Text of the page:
What is a Professional Communication Project?
While the content, formatting, requirements, and procedures vary across the STEM disciplines, all professional scientists are expected to share their research questions, methods, expectations, goals, and findings with diverse populations within and beyond the scientific community.
A Professional Communication Project is an assignment that asks students to effectively communicate scientific information within a particular genre, to a clearly defined audience, within a specified mode or modes. Genre refers to the product being generated (e.g. conference proposal); audience refers to the target group (e.g. conference submissions review committee); mode refers to the method used to convey the information (e.g. oral presentation, poster, written proposal, or a combination of several modes).
Scientific communication projects reflect each discipline's common core of conventions, traditions, and knowledge, and present a specialized set of representations, techniques, and ideas that is recognized and understood by members of the scientific discourse-community.
For example, practicing scientists are regularly expected to produce the following products:
- Conference abstracts and presentations
- Scientific posters and participation in poster sessions
- Articles in peer-reviewed scholarly journals
- Grant proposals and annual reports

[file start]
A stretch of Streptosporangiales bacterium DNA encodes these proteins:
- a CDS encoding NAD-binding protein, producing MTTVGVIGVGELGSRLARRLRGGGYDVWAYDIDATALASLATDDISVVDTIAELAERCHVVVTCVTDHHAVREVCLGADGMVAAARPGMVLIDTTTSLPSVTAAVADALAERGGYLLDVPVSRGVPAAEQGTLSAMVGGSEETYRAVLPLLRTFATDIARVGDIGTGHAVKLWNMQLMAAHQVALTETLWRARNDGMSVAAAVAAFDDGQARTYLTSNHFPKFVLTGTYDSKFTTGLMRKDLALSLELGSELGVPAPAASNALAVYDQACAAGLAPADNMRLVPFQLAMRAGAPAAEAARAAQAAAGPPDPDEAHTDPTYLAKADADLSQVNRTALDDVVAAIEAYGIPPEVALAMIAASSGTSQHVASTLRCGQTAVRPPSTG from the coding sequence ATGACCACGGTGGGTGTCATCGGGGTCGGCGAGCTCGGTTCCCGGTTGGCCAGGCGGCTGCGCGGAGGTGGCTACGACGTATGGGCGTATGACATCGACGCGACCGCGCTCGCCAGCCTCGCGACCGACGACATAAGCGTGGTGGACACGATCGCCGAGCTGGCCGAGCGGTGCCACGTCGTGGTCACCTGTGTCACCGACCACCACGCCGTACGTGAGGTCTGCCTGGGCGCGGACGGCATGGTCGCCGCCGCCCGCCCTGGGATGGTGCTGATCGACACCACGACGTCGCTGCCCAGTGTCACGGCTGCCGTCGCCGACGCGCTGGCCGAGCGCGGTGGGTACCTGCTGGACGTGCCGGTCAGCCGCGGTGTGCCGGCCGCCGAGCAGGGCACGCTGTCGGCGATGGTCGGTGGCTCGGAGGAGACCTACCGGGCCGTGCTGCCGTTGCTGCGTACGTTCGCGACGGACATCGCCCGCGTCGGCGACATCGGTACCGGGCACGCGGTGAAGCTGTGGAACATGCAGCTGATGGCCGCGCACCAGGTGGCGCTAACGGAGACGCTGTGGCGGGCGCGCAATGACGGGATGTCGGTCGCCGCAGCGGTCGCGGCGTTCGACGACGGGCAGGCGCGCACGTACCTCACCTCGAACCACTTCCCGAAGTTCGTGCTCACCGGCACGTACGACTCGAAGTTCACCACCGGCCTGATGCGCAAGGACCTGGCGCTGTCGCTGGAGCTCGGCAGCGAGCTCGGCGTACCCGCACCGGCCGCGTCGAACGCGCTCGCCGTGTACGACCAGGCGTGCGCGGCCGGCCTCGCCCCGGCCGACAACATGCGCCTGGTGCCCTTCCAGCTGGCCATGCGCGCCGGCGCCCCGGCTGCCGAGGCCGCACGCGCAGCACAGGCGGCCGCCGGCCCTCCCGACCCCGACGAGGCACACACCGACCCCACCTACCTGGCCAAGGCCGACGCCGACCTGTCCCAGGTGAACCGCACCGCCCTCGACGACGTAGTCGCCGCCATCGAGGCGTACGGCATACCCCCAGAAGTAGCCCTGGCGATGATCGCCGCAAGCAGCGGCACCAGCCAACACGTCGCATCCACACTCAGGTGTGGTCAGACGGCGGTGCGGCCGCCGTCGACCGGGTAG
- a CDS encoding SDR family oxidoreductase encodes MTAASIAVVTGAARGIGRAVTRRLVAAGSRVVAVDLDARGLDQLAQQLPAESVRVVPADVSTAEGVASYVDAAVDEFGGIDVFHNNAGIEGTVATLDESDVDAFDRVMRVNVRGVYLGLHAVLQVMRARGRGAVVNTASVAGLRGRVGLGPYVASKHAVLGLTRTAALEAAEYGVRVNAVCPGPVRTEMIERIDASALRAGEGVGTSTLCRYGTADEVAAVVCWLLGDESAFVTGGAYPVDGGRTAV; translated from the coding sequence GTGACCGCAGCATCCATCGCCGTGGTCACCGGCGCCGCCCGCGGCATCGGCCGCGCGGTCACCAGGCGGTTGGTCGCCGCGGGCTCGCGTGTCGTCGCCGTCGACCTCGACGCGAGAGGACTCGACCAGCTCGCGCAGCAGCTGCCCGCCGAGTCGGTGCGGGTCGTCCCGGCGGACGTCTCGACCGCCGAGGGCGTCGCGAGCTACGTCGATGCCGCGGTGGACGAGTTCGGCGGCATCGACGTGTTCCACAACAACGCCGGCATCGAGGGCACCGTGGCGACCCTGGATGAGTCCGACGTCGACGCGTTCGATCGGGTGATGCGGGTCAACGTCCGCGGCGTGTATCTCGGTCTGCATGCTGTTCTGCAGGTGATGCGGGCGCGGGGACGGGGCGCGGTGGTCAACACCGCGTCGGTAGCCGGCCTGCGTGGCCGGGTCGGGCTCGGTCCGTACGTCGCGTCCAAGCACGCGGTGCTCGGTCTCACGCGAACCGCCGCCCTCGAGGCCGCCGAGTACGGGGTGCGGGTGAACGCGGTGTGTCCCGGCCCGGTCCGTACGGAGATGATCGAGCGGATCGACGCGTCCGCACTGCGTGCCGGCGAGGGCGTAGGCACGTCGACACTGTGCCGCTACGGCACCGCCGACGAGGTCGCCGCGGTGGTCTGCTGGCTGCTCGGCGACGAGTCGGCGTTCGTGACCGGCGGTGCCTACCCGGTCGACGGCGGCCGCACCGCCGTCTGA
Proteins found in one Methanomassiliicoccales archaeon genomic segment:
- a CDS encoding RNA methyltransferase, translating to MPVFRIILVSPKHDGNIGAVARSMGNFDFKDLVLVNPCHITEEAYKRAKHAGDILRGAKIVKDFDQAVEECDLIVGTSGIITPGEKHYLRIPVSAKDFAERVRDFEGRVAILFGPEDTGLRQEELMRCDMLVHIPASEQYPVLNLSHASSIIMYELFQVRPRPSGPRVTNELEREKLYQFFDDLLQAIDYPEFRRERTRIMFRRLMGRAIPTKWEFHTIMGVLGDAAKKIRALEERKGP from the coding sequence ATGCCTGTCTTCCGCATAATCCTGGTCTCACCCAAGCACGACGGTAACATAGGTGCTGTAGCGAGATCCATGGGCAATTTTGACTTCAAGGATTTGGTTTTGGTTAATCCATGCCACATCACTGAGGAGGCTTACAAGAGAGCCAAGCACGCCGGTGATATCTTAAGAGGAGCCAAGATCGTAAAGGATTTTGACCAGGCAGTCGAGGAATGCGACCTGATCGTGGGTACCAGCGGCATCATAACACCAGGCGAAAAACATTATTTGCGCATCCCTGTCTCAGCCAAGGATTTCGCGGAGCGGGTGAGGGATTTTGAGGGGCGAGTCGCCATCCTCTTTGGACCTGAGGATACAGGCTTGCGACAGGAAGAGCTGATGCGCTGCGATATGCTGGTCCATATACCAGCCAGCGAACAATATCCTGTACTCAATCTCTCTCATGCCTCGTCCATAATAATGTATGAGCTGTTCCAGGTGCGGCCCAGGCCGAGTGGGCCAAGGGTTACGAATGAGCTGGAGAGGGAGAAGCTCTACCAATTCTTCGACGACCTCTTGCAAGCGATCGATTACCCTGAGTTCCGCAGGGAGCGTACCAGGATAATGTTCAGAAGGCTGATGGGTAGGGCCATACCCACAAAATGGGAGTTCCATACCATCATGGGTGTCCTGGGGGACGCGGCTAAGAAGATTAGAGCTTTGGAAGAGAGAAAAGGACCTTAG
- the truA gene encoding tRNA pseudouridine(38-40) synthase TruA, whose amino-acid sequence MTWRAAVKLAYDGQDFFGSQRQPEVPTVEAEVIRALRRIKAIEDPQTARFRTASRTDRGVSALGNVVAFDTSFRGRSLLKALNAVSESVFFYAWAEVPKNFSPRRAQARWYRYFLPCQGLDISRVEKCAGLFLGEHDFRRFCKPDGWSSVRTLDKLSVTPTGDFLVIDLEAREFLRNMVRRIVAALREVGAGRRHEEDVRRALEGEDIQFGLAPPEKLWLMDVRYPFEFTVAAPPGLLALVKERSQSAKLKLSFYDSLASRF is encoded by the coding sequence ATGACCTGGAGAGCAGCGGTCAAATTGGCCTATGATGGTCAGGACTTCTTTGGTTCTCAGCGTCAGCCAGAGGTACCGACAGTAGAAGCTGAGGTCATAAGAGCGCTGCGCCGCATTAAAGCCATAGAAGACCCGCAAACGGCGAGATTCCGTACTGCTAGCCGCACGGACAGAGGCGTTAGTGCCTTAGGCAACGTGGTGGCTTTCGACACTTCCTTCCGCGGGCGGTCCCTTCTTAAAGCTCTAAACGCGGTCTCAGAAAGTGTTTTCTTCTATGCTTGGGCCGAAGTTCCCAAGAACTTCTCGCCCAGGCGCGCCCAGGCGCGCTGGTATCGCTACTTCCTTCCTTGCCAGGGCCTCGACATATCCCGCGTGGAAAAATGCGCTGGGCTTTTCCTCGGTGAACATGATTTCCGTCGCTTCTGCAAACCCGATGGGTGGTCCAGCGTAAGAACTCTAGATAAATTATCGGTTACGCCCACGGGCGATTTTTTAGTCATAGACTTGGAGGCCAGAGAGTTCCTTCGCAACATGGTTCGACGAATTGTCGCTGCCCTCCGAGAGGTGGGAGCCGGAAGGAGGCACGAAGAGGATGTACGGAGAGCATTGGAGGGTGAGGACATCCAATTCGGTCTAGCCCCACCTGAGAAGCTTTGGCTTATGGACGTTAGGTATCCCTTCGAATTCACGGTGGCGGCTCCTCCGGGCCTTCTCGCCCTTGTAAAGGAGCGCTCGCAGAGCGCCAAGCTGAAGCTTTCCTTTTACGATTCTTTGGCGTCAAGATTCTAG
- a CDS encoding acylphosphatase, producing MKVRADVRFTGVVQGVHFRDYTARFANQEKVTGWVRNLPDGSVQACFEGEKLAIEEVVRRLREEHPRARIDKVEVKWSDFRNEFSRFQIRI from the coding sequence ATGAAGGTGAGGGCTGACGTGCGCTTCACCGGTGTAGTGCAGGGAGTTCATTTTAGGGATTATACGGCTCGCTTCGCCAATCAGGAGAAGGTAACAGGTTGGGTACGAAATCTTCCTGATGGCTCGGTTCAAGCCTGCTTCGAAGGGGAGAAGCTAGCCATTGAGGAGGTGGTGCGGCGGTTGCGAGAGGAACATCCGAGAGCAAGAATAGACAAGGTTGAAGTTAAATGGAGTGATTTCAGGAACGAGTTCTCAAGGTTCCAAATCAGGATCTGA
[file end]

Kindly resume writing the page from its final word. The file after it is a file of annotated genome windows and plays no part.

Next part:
- Project plans
- Public outreach documents (fact sheets, editorials, press releases, web sites, etc)
Teaching assignments like these increase the college's effectiveness with two foundational objectives for undergraduate education:
1) acquisition and retention of content-knowledge,
2) professional development for students.
Additionally, CxC has helped me make even more of a shift than I had been making on my own from traditional, lecture-style instruction towards hands-on, active participation by students. That shift has helped me focus more directly on the key concepts that provide students with a foundation from which to explore the details of specific cases that confront or interest them. I help provide the foundation, while students apply it to myriad specific cases."
– Kyle Harms, LSU Associate Professor of Biological Sciences, on how the CxC model has improved both student learning and his own pedagogical practices.